Tuesday, March 27, 2012

That horrid customer who happens to be in your party

You've all been there.  You took a special someone, a friend, a group of friends, or even your in-laws out to a restaurant.  You sit down at the table and the worst evening of your life starts.

First, that special someone complains that the air conditioning vent is above her chair so she nudges your father-in-law and in a voice that can be heard three tables over, says, "It's too cold here!  Go get them to turn the air down!"  Then, the menu is too small or has finger prints on it.  The coffee mug has imaginary water stains on it and she studies it very carefully, loudly exclaiming that "there better not be a lipstick stain on here."

Then, the server comes by and she spends what seems to be an hour ordering her food.  Everything needs to be explained to her, even the way the restaurant makes their macaroni and cheese.  The salad dressing is very important as well.  When the restaurant has run out of ranch and only has a spicy mushroom sauce, she brings down the hammer and takes a poll from the rest of the guests, whether or not they had ever experienced such shoddy service.  You look at your napkin and pretend not to hear, aching inside for the server.

Then the food comes and it isn't hot enough or it's too hot.  The onions are too raw or the butter flows too quickly on the plate.  The mashed potatoes have chunks in them.  Anything that could go wrong does.  Then, you notice that the server has been given many tables to serve and is having trouble working the shift as efficiently as she wants to.  But your mother-in-law doesn't notice and treats the server as her own personal servant.

More napkins.  Fewer napkins when more are brought.  Please take this plate....oh...and take this fork too, and with a snap of her capable fingers, tries to get the attention of another guest across the table, getting them to pass their unused spoon.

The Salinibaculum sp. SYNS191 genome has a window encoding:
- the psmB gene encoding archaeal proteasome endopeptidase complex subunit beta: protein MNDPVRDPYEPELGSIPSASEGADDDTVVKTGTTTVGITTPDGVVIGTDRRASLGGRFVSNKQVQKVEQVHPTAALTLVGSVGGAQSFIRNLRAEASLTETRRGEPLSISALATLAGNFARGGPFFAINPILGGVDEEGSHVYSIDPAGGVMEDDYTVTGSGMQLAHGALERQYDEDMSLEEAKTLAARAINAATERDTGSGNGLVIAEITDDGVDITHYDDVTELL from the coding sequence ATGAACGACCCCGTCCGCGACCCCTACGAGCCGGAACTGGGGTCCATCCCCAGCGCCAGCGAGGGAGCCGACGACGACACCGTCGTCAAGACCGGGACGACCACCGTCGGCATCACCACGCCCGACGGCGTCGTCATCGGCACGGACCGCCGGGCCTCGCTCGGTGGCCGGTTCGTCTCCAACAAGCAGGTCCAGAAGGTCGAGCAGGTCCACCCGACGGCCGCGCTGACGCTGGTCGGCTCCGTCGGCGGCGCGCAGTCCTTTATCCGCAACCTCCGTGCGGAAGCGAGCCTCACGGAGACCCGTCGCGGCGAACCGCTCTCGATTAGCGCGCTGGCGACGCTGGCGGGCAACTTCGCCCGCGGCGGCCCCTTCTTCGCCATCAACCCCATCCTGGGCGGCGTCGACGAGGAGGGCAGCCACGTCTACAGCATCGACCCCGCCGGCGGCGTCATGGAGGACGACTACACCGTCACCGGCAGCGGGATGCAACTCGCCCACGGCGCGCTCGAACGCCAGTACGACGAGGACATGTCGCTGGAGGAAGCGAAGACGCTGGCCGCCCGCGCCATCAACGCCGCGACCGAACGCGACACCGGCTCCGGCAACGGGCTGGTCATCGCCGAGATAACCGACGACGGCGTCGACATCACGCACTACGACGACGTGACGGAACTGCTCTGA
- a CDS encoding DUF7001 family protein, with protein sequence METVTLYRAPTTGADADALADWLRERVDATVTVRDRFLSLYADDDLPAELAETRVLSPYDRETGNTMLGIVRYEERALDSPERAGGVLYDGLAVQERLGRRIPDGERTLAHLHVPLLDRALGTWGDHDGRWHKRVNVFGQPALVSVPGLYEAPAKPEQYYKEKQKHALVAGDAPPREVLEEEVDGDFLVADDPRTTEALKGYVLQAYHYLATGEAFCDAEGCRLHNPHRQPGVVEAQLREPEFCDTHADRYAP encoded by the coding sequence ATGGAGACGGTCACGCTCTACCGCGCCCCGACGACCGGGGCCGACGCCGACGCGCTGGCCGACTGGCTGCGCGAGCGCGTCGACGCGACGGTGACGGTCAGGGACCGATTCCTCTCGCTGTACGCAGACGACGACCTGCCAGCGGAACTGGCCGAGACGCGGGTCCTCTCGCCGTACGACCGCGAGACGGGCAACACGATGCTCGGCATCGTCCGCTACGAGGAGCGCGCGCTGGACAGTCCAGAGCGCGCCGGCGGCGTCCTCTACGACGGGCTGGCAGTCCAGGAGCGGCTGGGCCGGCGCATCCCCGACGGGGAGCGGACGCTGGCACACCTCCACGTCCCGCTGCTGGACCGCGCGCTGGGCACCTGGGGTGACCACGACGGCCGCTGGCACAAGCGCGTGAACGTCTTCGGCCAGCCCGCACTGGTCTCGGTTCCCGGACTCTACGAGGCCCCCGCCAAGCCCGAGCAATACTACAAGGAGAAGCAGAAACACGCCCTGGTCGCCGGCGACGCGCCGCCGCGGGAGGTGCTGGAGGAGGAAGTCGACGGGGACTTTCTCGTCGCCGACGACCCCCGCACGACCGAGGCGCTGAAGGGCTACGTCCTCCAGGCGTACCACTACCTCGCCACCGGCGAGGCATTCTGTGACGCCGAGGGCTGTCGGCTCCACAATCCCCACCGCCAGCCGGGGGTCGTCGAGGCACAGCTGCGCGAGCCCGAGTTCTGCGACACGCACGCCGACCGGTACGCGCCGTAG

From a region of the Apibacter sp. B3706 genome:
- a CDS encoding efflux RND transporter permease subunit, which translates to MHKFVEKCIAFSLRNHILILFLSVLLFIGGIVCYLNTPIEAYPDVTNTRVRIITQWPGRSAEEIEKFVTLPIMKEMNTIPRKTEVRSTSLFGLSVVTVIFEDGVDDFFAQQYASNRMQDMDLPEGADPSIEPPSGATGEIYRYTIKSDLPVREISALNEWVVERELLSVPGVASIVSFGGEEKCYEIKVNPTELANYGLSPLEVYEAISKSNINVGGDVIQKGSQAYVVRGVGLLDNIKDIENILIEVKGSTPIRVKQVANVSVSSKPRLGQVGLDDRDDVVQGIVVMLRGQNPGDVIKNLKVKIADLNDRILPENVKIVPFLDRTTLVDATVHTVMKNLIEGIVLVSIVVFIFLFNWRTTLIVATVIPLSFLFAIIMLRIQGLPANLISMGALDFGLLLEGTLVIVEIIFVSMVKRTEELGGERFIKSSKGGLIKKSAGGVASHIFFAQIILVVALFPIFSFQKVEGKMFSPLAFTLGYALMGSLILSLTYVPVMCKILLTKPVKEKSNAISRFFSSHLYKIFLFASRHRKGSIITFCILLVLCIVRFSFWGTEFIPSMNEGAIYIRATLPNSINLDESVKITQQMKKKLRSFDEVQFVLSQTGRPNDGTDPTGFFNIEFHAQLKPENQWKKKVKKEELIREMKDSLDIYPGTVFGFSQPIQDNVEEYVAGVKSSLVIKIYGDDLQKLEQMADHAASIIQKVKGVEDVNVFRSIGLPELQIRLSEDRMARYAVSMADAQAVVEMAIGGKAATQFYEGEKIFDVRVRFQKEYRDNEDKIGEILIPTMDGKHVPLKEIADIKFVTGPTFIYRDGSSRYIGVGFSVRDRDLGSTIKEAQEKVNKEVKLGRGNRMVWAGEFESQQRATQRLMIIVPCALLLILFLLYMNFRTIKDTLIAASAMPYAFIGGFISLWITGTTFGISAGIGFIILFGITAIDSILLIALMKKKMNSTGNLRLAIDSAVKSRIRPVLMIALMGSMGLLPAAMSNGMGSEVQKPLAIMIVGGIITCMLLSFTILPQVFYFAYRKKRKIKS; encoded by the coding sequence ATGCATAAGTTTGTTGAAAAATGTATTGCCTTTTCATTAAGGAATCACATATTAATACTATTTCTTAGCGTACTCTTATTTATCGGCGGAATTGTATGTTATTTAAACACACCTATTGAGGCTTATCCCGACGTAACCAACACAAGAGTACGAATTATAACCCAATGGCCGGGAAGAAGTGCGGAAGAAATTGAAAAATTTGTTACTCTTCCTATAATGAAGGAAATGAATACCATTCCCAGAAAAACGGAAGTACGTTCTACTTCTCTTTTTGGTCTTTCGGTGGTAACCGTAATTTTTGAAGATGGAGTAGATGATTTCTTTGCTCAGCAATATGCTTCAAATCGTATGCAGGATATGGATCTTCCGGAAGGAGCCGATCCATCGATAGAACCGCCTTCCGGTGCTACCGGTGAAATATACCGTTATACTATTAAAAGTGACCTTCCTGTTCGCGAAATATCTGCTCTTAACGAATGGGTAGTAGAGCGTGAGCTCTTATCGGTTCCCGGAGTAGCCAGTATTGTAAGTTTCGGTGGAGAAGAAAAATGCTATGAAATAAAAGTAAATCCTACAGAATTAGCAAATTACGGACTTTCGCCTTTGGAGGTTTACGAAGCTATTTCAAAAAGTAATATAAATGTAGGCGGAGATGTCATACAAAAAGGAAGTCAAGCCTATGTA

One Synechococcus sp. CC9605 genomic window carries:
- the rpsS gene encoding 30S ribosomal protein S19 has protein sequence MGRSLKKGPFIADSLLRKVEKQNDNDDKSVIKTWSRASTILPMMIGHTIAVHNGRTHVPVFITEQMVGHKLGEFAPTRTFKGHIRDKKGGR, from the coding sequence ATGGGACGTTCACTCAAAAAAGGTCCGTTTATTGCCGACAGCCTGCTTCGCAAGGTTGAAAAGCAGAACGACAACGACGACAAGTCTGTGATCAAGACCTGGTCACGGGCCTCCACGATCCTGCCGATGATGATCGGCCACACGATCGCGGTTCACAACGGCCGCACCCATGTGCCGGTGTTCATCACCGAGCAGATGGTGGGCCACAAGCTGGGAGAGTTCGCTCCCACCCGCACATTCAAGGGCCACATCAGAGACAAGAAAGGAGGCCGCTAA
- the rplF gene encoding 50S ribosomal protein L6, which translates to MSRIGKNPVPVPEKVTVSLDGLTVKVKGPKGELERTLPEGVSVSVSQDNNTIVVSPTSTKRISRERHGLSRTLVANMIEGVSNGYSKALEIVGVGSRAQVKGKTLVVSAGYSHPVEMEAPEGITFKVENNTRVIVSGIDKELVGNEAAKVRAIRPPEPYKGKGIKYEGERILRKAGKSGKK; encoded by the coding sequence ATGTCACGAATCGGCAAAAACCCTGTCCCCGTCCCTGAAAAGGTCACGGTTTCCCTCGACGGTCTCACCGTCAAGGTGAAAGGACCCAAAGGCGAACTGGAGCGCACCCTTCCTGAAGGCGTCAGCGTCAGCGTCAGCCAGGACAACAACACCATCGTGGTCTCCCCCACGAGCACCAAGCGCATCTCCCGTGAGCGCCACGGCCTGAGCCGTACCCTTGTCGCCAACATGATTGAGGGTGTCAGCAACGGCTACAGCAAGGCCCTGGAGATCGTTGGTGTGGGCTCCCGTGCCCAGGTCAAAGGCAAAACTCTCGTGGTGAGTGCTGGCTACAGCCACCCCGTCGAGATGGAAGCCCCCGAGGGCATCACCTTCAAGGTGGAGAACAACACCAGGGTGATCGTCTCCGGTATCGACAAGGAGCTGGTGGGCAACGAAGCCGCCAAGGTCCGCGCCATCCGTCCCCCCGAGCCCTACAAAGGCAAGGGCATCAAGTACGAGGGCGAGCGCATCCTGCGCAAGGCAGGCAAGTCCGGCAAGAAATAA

At the end of the meal, the talk of the tip.  "She doesn't deserve much.  She wasn't quick on her feet and didn't keep track of us at all.  The food was bad, blah, blah, blah..."

I nod in empty agreement as I write a 40% tip in the Tip column of the receipt.  Someone has to pay for their trouble. 

Nobody likes to be treated poorly.  Even if they do a bad job, an encouraging word will turn it around in time.  What if the server had a bad day?  A bad week?  A bad year?  Family problems can wreak havoc on a person.  Financial issues, as well.  We all know servers are rich and have no problems.

Be kind to those who serve you.

I. C.


  1. I like this. I totally understand what you mean

  2. As a waitress for a few years... THANK YOU!!!!!!!!!!!!!!!!!!!!!!!!!!!!!!!!!!!!!!!!!!!!!!!!

  3. I have 2 friends like this. They are always waiting to pounce on what a server or the person behind the desk is "doing wrong" and they give these people really negative expressions all the time (but seldom positive ones for a worker who's doing a good job). They try to make sure that anyone who is making a choice they don't agree with (be it smoking or accidentally cutting them off on the escalator) can SEE their glare (because presumably glares from a stranger will make you see your wrong rather than just making you defensive and stubborn).

    It's like the entire world is not only obligated to behave THEIR way whenever they are within a thousand mile radius, but the world has to know through clairvoyance what they want AHEAD OF TIME before messing up in the first place.

    Thanks. Apparently I needed to vent.

  4. We want all our kids to work in food service at some time, even if just for a summer, so they'll understand how much work it is. And so that they'll always remember to be gracious and tip well. Certainly worked for us.

  5. My mother is this person. And she has worked in customer service all her life so she has no excuse. I've stopped going to places I like for birthdays with my family because I'm sick of hearing 'well never be coming HERE again'! Then I feel like I have to keep over-complimenting the servers to make up for it.

  6. This is why I don't waitress anymore. It felt like such a thankless job.

  7. This is why I make a point of mentioning it when I get good service. So few people do that. Also, tipping. Tipping adequately to well is vital.

  8. That USED to be my father-in-law... though he has mellowed quite a bit in recent years. There were dinners out when I wanted to slide under the table rather than be there with him. But some sort of change came over him, and now he is reasonable, compliments the wait staff when they've done something well, and complains only when he didn't get what he explicitly asked for (like extra gravy). The only area he hasn't mellowed out about is his stinginess with the tip, so we insist on picking up the tip.